Excerpt from A Knight For Love by A.M.Westerling
Icy water dripped off Alyna Caperun’s cap to puddle between her shoulder blades where the coarse woolen tunic touched her skin. She hunched her shoulders, shivering with what she hoped was only cold and not sickness. For in this year of Our Lord 1251, disease could cut down a man in his prime in a matter of hours.
As had happened to her brother, David, only this morning. She sank to her knees as she watched several men lower his shrouded body into a shallow grave by the side of the road.
Panic at the knowledge she was now alone far from home battled with hunger within her. And overall, anger. Anger at David for dying. Anger at her aunt’s treachery that had brought her here. And even anger at the unsympathetic skies that had unleashed a downpour, chilling her and turning the road into a quagmire.
Someone pounded a rough cross fashioned from two branches lashed together into the loose dirt at the head of the grave before the tonsured priest waved his hand over it in one last benediction. Then the group dispersed but not before casting anxious glances her way – she knew very well they feared she carried the same pestilence that had felled David.
Abandoned, Alyna remained on her knees with head bowed over the grave of her brother. Tears streamed down her cheeks but by now it rained so hard it was difficult to tell where the rain stopped and the tears began. Her lips formed in prayer and she took what comfort she could in the familiar words. Over and over, she repeated the lines, always to stumble over the same one: “Dieu li volt.” God wills it.
With gaze downcast she knelt for some time, lost in sorrow, lost in dejection. Lost in despair of the certain knowledge she now had no way to return home to England.
After the heat of the Holy Land, the rain mercilessly pelting Warin de Taillur was foul indeed. Beneath him, the powerful muscles of his mount, Citadel, bulged and released as the mighty creature plodded through the mud, pulling each hoof free from the sucking earth that almost stopped them in their tracks.
Warin’s thoughts towards the weather were most uncharitable and his lips moved silently as he cursed the rain, the mud, and the loused porridge he had eaten earlier that day that now threatened to sicken him. Moreover, the nasty occupants of the lumpy mattress he had slept on last night left his body a mass of itchy red welts.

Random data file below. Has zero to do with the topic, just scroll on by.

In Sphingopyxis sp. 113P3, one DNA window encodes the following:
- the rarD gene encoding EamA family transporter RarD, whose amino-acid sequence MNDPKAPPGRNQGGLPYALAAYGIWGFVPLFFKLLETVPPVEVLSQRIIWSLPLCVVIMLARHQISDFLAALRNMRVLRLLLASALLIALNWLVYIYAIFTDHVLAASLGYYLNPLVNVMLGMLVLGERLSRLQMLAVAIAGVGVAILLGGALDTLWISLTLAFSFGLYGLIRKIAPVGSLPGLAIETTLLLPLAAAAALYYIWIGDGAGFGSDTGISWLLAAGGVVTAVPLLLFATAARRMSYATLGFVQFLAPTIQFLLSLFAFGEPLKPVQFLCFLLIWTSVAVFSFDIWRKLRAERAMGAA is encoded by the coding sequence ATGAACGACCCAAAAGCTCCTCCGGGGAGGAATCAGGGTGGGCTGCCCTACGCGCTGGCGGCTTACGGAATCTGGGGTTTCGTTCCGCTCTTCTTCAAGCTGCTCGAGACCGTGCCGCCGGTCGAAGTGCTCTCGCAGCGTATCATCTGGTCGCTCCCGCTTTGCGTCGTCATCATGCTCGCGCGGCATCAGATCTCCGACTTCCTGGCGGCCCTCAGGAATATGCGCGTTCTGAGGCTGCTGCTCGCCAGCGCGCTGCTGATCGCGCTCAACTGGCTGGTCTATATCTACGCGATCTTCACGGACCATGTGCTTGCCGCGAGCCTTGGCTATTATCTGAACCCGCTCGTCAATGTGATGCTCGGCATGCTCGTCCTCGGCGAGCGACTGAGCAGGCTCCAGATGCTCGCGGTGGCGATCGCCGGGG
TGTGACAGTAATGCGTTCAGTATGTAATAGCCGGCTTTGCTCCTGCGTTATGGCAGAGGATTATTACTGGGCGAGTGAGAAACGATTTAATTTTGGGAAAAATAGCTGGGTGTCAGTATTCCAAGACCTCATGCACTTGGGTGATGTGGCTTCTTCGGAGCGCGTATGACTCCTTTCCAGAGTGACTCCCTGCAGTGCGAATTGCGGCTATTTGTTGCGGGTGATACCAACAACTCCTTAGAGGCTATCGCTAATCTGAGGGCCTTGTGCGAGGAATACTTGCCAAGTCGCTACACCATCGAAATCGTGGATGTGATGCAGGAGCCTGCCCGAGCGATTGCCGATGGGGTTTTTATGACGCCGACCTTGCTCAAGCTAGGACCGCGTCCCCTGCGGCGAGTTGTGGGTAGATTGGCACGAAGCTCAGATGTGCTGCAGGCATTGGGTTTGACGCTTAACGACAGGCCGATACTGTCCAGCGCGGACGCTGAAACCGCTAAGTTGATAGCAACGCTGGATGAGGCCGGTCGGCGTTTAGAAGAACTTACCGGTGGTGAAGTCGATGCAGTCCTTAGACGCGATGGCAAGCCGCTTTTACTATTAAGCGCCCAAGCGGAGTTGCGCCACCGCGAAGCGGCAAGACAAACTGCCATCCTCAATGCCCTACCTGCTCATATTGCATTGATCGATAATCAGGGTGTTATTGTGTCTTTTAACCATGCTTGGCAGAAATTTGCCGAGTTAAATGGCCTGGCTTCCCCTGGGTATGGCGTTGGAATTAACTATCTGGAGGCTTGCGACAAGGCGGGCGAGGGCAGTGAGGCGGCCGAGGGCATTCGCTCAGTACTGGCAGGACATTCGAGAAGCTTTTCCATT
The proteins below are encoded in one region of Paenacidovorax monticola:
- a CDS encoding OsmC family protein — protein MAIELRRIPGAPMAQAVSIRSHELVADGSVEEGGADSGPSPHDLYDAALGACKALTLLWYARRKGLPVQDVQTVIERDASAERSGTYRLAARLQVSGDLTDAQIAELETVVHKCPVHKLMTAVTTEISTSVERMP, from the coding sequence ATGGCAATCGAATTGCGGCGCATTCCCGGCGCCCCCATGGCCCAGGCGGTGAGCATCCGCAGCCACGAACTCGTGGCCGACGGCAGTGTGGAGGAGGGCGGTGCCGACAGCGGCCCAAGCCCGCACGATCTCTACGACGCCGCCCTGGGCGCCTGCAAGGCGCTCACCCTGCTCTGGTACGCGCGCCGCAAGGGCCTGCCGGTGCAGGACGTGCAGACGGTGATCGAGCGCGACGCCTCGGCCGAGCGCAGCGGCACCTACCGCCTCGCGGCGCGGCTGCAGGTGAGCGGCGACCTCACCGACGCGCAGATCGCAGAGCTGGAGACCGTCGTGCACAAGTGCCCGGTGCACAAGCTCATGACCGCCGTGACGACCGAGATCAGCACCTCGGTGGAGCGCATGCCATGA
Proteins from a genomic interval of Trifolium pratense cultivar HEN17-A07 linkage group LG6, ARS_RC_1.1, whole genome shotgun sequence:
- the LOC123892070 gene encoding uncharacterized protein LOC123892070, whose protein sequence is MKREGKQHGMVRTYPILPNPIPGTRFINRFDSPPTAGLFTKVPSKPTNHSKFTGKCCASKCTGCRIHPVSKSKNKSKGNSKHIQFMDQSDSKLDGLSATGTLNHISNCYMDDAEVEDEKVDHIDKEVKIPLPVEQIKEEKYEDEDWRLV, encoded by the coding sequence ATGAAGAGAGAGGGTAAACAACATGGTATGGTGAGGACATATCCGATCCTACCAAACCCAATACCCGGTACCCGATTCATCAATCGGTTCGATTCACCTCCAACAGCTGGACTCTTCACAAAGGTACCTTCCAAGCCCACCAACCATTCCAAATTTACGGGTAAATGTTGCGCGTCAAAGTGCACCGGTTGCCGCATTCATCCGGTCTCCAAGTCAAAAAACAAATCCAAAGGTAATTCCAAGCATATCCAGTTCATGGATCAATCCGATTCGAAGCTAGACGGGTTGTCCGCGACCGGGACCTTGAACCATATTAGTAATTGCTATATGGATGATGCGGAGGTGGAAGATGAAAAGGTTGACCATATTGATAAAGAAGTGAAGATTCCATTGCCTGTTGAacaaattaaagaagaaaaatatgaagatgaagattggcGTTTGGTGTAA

Wallowing in clammy self pity as he scratched the offending bites, he took no notice of what appeared to be a weathered tree stump by the side of the road until he was almost upon it. The stump shifted and brilliant blue green eyes beneath a rain soaked cap lifted to him for an instant before looking down again.
God’s blood, but what he had first thought to be a lifeless bit of wood turned out to be a sodden lump of humanity. He pulled his mount to a stop and peered down at the pathetic creature, one of many he’d seen on his travels home. Doubtless there would be many more. He shrugged and urged on Citadel. He had no time for rest until night fell.
“Take me with you if you will.” A thin, reedy voice wobbled through the air.
Compassion assailed him at the feeble entreaty and Warin wheeled around.
“Did you call me?” he asked politely, gazing down towards the slight figure hunched in the rain.
The person, a child judging by size, appeared not to hear him, so Warin tried again, raising his voice several notches. “Are you alone? Do you need help?”
Still no reaction, so Warin tried one last time, endeavoring not to let irritation creep into his voice – the child had hailed him, and if Warin had the decency to stop in this miserable weather, then the child should have the decency to answer. “Are you lost?”
The bowed head bobbed with a quick nod. “I beg you to take me with you. I’m alone.”
Warin frowned. Shepherding a forsaken soul was the last thing he needed. Responsibility for another was not a task he took on gladly; in fact, he had vowed to avoid it at all costs.
“I only have one horse,” he replied brusquely. “The road is soft and the extra weight will burden the beast.”
“I can walk.” The child, a lad, actually, by the looks of his travel stained tunic and hose, kept his head bowed.
Warin groaned and inspected the piteous figure. A weakened lad would only slow him. “You don’t look strong enough.”
“I won’t be a bother.” The boy lifted pale trembling hands, clasped in supplication. “I beg you, I have no one.”
Neither do I, thought Warin, and that is the way I would have it. He glanced longingly at the road winding away through the trees. He couldn’t waste any more time, already darkness threatened.
“Don’t leave me here.” Panic edged the thin voice.
Common decency demanded he offer aid. That and the thought of receiving favor from above for his kindness to a stranger.
With a sigh, he slid down from his saddle, landing with a squishy thump in the muck of the road. “I’ve not seen your face, how do I know you’re not scarred with pox?”
The lad raised his face, slowly, as if expecting to be boxed about the ears, and regarded Warin through gem-colored eyes widened with fear.
Eyes that stood out in dazzling contrast to the grey mist hugging the earth around them, eyes that captivated Warin, eyes that stopped him in his tracks.
Until he realized he stood there, witless and silent, like a sack of grain. Warin shook his head and shut his own eyes to break the spell.
“Let me help you up,” he barked, annoyed at himself with his momentary lapse. He extended a hand, but the lad leaned back. “I’m not going to hurt you.”
The youngster grasped the outreached hand and stood up awkwardly, as if he had been sitting in the cold and the damp for some time. He jammed his hands into his pockets and stood silent, swaying slightly, teeth chattering with cold and gaze fixed on the ground.